As effective as taking a daily low-dose aspirin can be for some heart issues, it’s definitely not for every heart condition. And, according to a new almost-five-year study published in Neurology, low-dose daily aspirin does nothing to prevent dementia or slow cognitive decline either. 

For most people, studies reaffirm that the increased risk for internal bleeding outweighs the benefits of low-dose daily aspirin. Yet many who shouldn’t take it still do. 

Daily aspirin is recommended only for preventing a second heart attack or second stroke, and it is therefore prescribed only following a heart attack, stroke or diagnosis of peripheral arterial disease, which increases heart attack and stroke risk.  

While a family history of heart disease or high calcium scores on a coronary CT scan also appear to increase cardiovascular risk and may prompt more aggressive prevention measures, statins, blood pressure control, smoking cessation and lifestyle changes such as improved diet and exercise are the best strategies to prevent a first heart attack or stroke. Aspirin may be useful in select individuals but generally is not part of a primary prevention strategy.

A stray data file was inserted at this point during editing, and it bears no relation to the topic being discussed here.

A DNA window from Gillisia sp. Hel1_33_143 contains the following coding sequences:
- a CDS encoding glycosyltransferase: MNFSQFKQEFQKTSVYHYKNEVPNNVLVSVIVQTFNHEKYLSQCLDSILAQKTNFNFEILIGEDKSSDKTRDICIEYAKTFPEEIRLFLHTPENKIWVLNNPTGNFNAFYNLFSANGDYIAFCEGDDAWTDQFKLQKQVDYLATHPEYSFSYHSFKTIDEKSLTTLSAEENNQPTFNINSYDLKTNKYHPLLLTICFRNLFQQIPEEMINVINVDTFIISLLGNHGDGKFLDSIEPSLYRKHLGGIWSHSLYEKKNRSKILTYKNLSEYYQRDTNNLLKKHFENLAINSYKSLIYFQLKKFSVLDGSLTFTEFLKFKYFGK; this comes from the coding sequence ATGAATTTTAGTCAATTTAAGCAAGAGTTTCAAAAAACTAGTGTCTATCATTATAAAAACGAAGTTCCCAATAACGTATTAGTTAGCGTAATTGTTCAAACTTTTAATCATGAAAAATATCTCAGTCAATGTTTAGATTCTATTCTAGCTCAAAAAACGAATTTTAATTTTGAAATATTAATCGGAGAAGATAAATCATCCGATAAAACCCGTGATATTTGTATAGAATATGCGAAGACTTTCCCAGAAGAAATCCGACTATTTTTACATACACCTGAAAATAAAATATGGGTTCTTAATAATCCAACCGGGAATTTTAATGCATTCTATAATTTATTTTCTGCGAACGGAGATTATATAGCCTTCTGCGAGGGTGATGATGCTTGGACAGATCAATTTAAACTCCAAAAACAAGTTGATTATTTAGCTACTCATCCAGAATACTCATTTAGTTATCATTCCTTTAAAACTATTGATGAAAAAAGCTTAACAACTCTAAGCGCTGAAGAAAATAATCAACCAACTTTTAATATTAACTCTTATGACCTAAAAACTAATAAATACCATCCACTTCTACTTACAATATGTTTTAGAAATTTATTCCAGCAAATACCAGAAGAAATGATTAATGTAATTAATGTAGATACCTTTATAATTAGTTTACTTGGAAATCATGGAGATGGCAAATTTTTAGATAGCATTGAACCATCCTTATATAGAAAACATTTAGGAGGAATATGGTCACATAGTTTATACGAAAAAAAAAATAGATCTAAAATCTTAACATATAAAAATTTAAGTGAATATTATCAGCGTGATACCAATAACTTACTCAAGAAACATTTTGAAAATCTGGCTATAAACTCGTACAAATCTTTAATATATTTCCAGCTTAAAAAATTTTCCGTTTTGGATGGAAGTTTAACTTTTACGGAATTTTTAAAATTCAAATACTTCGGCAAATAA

A review of observational studies published in Annals of Oncology found continued evidence that regular aspirin use plays a role in reducing risk for colon and other digestive tract cancers, and prior studies have found that it helps prevent recurrence of some cancers, especially breast cancer. These associations are intriguing, but the ­effect of aspirin on cancer prevention has not been evaluated in a rigorous, randomized controlled trial—medical research’s gold standard. Until then, aspirin shouldn’t be taken solely to reduce cancer risk.

If you are currently taking aspirin daily, ask your doctor about removing it from your regimen. If he/she recommends that you continue, be sure to be monitored for signs of bleeding.

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